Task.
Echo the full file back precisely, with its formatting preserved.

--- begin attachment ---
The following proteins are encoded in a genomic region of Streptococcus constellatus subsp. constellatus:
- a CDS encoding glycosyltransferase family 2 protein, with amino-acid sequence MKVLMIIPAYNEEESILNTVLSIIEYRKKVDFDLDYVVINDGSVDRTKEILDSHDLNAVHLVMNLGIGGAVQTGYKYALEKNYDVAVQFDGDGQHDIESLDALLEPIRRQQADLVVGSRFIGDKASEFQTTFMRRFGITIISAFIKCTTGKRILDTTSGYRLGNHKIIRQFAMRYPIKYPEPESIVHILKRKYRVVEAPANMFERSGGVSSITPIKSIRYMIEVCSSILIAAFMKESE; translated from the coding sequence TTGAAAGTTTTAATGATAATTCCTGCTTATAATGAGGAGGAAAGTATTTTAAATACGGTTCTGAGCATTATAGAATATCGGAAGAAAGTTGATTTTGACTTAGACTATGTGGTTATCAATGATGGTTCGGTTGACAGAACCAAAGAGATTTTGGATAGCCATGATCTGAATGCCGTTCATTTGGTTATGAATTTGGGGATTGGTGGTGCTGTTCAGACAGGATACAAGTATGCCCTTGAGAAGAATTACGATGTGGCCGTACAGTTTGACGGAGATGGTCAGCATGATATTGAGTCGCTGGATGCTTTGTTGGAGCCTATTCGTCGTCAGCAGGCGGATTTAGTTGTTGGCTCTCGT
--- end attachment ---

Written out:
The following proteins are encoded in a genomic region of Streptococcus constellatus subsp. constellatus:
- a CDS encoding glycosyltransferase family 2 protein, with amino-acid sequence MKVLMIIPAYNEEESILNTVLSIIEYRKKVDFDLDYVVINDGSVDRTKEILDSHDLNAVHLVMNLGIGGAVQTGYKYALEKNYDVAVQFDGDGQHDIESLDALLEPIRRQQADLVVGSRFIGDKASEFQTTFMRRFGITIISAFIKCTTGKRILDTTSGYRLGNHKIIRQFAMRYPIKYPEPESIVHILKRKYRVVEAPANMFERSGGVSSITPIKSIRYMIEVCSSILIAAFMKESE; translated from the coding sequence TTGAAAGTTTTAATGATAATTCCTGCTTATAATGAGGAGGAAAGTATTTTAAATACGGTTCTGAGCATTATAGAATATCGGAAGAAAGTTGATTTTGACTTAGACTATGTGGTTATCAATGATGGTTCGGTTGACAGAACCAAAGAGATTTTGGATAGCCATGATCTGAATGCCGTTCATTTGGTTATGAATTTGGGGATTGGTGGTGCTGTTCAGACAGGATACAAGTATGCCCTTGAGAAGAATTACGATGTGGCCGTACAGTTTGACGGAGATGGTCAGCATGATATTGAGTCGCTGGATGCTTTGTTGGAGCCTATTCGTCGTCAGCAGGCGGATTTAGTTGTTGGCTCTCGT